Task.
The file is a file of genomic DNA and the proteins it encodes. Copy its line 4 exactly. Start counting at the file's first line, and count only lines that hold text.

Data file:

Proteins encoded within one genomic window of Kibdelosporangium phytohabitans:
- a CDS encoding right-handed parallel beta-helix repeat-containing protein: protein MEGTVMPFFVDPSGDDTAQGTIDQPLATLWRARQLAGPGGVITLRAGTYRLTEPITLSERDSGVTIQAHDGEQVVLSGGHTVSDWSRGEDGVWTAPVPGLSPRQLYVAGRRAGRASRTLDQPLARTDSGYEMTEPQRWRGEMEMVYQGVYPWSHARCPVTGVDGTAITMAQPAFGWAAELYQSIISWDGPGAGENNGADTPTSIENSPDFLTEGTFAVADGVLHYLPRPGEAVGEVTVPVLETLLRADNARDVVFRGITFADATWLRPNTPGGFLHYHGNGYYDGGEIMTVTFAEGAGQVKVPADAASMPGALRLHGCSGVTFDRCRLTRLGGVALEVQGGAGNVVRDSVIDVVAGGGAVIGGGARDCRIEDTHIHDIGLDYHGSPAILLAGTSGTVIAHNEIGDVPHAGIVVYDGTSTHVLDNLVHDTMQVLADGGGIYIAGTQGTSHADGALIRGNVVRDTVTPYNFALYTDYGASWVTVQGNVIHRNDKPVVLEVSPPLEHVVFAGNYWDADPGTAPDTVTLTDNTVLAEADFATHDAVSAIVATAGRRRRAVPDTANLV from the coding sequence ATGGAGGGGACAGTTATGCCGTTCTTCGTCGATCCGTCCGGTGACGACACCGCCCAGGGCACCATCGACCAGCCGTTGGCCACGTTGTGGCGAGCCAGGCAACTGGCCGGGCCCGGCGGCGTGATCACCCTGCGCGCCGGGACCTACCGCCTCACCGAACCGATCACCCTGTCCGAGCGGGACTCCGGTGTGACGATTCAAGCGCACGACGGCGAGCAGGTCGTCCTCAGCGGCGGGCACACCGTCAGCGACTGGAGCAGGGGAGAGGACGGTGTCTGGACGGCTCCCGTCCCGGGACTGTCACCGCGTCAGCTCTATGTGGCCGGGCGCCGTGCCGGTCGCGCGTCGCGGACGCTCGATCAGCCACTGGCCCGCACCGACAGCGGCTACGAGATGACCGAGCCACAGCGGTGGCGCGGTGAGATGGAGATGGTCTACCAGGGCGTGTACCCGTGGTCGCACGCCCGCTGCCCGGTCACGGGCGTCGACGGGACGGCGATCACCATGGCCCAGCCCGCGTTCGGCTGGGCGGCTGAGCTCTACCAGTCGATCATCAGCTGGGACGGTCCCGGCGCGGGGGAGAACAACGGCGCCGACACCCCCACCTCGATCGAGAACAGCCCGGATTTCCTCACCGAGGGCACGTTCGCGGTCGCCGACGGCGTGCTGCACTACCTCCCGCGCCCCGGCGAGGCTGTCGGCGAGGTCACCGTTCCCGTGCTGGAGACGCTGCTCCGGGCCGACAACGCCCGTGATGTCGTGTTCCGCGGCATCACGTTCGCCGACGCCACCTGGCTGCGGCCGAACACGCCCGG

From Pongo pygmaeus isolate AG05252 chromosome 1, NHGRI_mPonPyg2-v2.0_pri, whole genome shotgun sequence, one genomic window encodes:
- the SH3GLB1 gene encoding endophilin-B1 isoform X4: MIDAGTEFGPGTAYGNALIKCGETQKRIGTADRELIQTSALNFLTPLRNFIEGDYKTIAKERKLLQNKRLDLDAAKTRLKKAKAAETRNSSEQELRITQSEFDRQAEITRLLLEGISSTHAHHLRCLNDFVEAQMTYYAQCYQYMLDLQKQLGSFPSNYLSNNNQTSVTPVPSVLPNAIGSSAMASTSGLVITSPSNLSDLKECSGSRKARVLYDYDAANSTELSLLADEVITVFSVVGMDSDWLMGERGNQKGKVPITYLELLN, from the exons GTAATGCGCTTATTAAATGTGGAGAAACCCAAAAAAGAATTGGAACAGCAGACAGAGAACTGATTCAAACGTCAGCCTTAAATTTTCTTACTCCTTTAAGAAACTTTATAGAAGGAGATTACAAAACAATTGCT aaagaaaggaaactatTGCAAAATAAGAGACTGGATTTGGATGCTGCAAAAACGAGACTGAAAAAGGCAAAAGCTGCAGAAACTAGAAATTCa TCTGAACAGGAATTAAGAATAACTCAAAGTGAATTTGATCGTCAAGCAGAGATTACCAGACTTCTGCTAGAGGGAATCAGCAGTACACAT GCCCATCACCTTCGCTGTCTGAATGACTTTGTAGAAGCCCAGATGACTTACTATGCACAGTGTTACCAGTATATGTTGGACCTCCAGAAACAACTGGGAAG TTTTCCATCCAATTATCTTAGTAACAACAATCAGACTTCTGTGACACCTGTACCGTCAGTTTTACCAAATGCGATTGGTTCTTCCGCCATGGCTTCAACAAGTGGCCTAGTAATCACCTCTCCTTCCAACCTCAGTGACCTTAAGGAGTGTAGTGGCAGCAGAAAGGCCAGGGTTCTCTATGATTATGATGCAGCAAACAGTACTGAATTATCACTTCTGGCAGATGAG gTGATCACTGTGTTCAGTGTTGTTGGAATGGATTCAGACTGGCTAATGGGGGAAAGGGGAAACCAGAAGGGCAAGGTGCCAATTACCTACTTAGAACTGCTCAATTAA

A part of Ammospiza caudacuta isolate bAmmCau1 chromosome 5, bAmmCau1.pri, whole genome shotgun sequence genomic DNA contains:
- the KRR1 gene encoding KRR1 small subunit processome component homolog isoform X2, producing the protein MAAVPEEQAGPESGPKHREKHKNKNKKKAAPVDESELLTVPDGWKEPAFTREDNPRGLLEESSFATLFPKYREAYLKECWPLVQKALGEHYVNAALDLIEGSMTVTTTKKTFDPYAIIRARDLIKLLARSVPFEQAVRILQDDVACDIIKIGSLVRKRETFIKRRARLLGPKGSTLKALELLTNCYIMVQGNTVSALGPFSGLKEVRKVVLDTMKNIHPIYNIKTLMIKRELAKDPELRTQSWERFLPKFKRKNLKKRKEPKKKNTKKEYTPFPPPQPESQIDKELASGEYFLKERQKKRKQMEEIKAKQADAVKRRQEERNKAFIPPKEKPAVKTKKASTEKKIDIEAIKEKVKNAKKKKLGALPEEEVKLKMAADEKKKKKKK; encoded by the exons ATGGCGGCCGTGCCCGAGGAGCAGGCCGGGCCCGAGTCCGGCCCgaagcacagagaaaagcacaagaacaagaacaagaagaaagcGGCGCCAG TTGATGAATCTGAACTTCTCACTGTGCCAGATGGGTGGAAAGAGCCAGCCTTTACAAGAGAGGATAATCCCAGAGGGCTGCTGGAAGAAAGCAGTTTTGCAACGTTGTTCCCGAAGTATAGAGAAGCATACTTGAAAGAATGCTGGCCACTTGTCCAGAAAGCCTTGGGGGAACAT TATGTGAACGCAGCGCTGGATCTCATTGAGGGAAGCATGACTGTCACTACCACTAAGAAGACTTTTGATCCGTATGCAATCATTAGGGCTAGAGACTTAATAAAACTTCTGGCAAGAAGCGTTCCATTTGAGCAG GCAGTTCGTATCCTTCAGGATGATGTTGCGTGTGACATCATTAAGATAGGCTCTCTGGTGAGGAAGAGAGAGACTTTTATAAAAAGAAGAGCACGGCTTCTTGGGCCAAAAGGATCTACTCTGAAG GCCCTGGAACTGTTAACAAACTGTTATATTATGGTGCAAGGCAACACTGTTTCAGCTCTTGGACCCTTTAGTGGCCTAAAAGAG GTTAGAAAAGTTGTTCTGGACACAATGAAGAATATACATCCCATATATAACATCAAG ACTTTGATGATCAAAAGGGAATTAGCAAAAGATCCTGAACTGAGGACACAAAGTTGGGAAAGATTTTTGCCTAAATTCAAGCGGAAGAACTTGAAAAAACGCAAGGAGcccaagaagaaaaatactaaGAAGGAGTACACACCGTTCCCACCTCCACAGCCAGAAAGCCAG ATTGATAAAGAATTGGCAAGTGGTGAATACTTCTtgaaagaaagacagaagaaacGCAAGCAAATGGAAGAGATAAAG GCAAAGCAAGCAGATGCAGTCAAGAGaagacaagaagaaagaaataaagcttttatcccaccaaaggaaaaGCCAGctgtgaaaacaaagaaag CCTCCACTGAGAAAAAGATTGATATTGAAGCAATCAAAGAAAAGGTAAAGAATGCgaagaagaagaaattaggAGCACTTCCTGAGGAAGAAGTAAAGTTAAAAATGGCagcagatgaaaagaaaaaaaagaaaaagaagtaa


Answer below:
- the SH3GLB1 gene encoding endophilin-B1 isoform X4: MIDAGTEFGPGTAYGNALIKCGETQKRIGTADRELIQTSALNFLTPLRNFIEGDYKTIAKERKLLQNKRLDLDAAKTRLKKAKAAETRNSSEQELRITQSEFDRQAEITRLLLEGISSTHAHHLRCLNDFVEAQMTYYAQCYQYMLDLQKQLGSFPSNYLSNNNQTSVTPVPSVLPNAIGSSAMASTSGLVITSPSNLSDLKECSGSRKARVLYDYDAANSTELSLLADEVITVFSVVGMDSDWLMGERGNQKGKVPITYLELLN, from the exons GTAATGCGCTTATTAAATGTGGAGAAACCCAAAAAAGAATTGGAACAGCAGACAGAGAACTGATTCAAACGTCAGCCTTAAATTTTCTTACTCCTTTAAGAAACTTTATAGAAGGAGATTACAAAACAATTGCT aaagaaaggaaactatTGCAAAATAAGAGACTGGATTTGGATGCTGCAAAAACGAGACTGAAAAAGGCAAAAGCTGCAGAAACTAGAAATTCa TCTGAACAGGAATTAAGAATAACTCAAAGTGAATTTGATCGTCAAGCAGAGATTACCAGACTTCTGCTAGAGGGAATCAGCAGTACACAT GCCCATCACCTTCGCTGTCTGAATGACTTTGTAGAAGCCCAGATGACTTACTATGCACAGTGTTACCAGTATATGTTGGACCTCCAGAAACAACTGGGAAG TTTTCCATCCAATTATCTTAGTAACAACAATCAGACTTCTGTGACACCTGTACCGTCAGTTTTACCAAATGCGATTGGTTCTTCCGCCATGGCTTCAACAAGTGGCCTAGTAATCACCTCTCCTTCCAACCTCAGTGACCTTAAGGAGTGTAGTGGCAGCAGAAAGGCCAGGGTTCTCTATGATTATGATGCAGCAAACAGTACTGAATTATCACTTCTGGCAGATGAG gTGATCACTGTGTTCAGTGTTGTTGGAATGGATTCAGACTGGCTAATGGGGGAAAGGGGAAACCAGAAGGGCAAGGTGCCAATTACCTACTTAGAACTGCTCAATTAA